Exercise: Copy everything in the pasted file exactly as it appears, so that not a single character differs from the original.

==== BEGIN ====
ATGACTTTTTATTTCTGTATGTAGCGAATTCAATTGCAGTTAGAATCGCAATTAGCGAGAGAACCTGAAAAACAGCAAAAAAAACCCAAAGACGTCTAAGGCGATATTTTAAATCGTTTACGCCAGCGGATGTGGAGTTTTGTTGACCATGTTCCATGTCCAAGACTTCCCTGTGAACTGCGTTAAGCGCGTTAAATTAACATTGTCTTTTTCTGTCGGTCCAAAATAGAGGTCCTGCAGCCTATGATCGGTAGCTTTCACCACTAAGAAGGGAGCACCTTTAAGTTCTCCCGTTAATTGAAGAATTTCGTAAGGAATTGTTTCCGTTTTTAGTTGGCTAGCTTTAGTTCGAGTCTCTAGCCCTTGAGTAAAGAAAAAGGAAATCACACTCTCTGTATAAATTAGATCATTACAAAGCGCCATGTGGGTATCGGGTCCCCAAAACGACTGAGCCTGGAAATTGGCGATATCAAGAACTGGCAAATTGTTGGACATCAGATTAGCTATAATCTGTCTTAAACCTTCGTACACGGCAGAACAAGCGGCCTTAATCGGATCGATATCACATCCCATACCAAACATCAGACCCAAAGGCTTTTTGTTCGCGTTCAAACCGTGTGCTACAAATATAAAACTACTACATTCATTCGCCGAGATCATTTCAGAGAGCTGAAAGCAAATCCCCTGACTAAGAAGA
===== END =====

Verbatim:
ATGACTTTTTATTTCTGTATGTAGCGAATTCAATTGCAGTTAGAATCGCAATTAGCGAGAGAACCTGAAAAACAGCAAAAAAAACCCAAAGACGTCTAAGGCGATATTTTAAATCGTTTACGCCAGCGGATGTGGAGTTTTGTTGACCATGTTCCATGTCCAAGACTTCCCTGTGAACTGCGTTAAGCGCGTTAAATTAACATTGTCTTTTTCTGTCGGTCCAAAATAGAGGTCCTGCAGCCTATGATCGGTAGCTTTCACCACTAAGAAGGGAGCACCTTTAAGTTCTCCCGTTAATTGAAGAATTTCGTAAGGAATTGTTTCCGTTTTTAGTTGGCTAGCTTTAGTTCGAGTCTCTAGCCCTTGAGTAAAGAAAAAGGAAATCACACTCTCTGTATAAATTAGATCATTACAAAGCGCCATGTGGGTATCGGGTCCCCAAAACGACTGAGCCTGGAAATTGGCGATATCAAGAACTGGCAAATTGTTGGACATCAGATTAGCTATAATCTGTCTTAAACCTTCGTACACGGCAGAACAAGCGGCCTTAATCGGATCGATATCACATCCCATACCAAACATCAGACCCAAAGGCTTTTTGTTCGCGTTCAAACCGTGTGCTACAAATATAAAACTACTACATTCATTCGCCGAGATCATTTCAGAGAGCTGAAAGCAAATCCCCTGACTAAGAAGA